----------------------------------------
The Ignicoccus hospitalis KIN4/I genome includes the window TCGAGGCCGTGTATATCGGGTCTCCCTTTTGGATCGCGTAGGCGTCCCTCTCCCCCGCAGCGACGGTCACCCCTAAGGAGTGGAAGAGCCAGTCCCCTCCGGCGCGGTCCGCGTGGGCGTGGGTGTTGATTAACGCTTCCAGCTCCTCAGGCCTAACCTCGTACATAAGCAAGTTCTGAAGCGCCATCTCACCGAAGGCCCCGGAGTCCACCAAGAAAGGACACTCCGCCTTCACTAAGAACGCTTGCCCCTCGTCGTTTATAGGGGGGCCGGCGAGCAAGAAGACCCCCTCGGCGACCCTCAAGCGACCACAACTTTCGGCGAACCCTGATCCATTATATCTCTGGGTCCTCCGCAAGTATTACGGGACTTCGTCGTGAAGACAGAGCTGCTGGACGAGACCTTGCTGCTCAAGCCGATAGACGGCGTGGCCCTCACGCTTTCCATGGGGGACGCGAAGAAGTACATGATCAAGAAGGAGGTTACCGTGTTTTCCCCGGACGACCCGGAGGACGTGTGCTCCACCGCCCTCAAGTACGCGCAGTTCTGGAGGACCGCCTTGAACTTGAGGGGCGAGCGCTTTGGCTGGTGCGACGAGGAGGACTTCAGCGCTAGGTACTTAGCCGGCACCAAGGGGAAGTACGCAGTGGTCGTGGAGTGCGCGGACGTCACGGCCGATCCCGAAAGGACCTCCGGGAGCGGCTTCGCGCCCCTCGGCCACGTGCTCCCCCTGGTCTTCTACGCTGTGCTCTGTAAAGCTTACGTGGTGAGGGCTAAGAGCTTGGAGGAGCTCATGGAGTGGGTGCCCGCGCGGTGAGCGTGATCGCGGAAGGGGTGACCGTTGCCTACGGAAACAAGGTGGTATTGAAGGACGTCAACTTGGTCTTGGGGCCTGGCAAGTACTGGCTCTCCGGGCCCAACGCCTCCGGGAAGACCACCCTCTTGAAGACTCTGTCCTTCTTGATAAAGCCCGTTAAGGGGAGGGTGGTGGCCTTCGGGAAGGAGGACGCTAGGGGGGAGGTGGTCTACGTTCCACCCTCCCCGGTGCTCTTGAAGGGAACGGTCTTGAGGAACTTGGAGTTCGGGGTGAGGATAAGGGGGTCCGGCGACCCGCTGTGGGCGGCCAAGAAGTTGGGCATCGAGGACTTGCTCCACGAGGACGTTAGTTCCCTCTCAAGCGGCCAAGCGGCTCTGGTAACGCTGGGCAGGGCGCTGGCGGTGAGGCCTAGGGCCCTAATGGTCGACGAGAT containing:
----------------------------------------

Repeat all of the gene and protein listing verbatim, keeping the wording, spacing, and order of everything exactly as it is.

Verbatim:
The Ignicoccus hospitalis KIN4/I genome includes the window TCGAGGCCGTGTATATCGGGTCTCCCTTTTGGATCGCGTAGGCGTCCCTCTCCCCCGCAGCGACGGTCACCCCTAAGGAGTGGAAGAGCCAGTCCCCTCCGGCGCGGTCCGCGTGGGCGTGGGTGTTGATTAACGCTTCCAGCTCCTCAGGCCTAACCTCGTACATAAGCAAGTTCTGAAGCGCCATCTCACCGAAGGCCCCGGAGTCCACCAAGAAAGGACACTCCGCCTTCACTAAGAACGCTTGCCCCTCGTCGTTTATAGGGGGGCCGGCGAGCAAGAAGACCCCCTCGGCGACCCTCAAGCGACCACAACTTTCGGCGAACCCTGATCCATTATATCTCTGGGTCCTCCGCAAGTATTACGGGACTTCGTCGTGAAGACAGAGCTGCTGGACGAGACCTTGCTGCTCAAGCCGATAGACGGCGTGGCCCTCACGCTTTCCATGGGGGACGCGAAGAAGTACATGATCAAGAAGGAGGTTACCGTGTTTTCCCCGGACGACCCGGAGGACGTGTGCTCCACCGCCCTCAAGTACGCGCAGTTCTGGAGGACCGCCTTGAACTTGAGGGGCGAGCGCTTTGGCTGGTGCGACGAGGAGGACTTCAGCGCTAGGTACTTAGCCGGCACCAAGGGGAAGTACGCAGTGGTCGTGGAGTGCGCGGACGTCACGGCCGATCCCGAAAGGACCTCCGGGAGCGGCTTCGCGCCCCTCGGCCACGTGCTCCCCCTGGTCTTCTACGCTGTGCTCTGTAAAGCTTACGTGGTGAGGGCTAAGAGCTTGGAGGAGCTCATGGAGTGGGTGCCCGCGCGGTGAGCGTGATCGCGGAAGGGGTGACCGTTGCCTACGGAAACAAGGTGGTATTGAAGGACGTCAACTTGGTCTTGGGGCCTGGCAAGTACTGGCTCTCCGGGCCCAACGCCTCCGGGAAGACCACCCTCTTGAAGACTCTGTCCTTCTTGATAAAGCCCGTTAAGGGGAGGGTGGTGGCCTTCGGGAAGGAGGACGCTAGGGGGGAGGTGGTCTACGTTCCACCCTCCCCGGTGCTCTTGAAGGGAACGGTCTTGAGGAACTTGGAGTTCGGGGTGAGGATAAGGGGGTCCGGCGACCCGCTGTGGGCGGCCAAGAAGTTGGGCATCGAGGACTTGCTCCACGAGGACGTTAGTTCCCTCTCAAGCGGCCAAGCGGCTCTGGTAACGCTGGGCAGGGCGCTGGCGGTGAGGCCTAGGGCCCTAATGGTCGACGAGAT containing: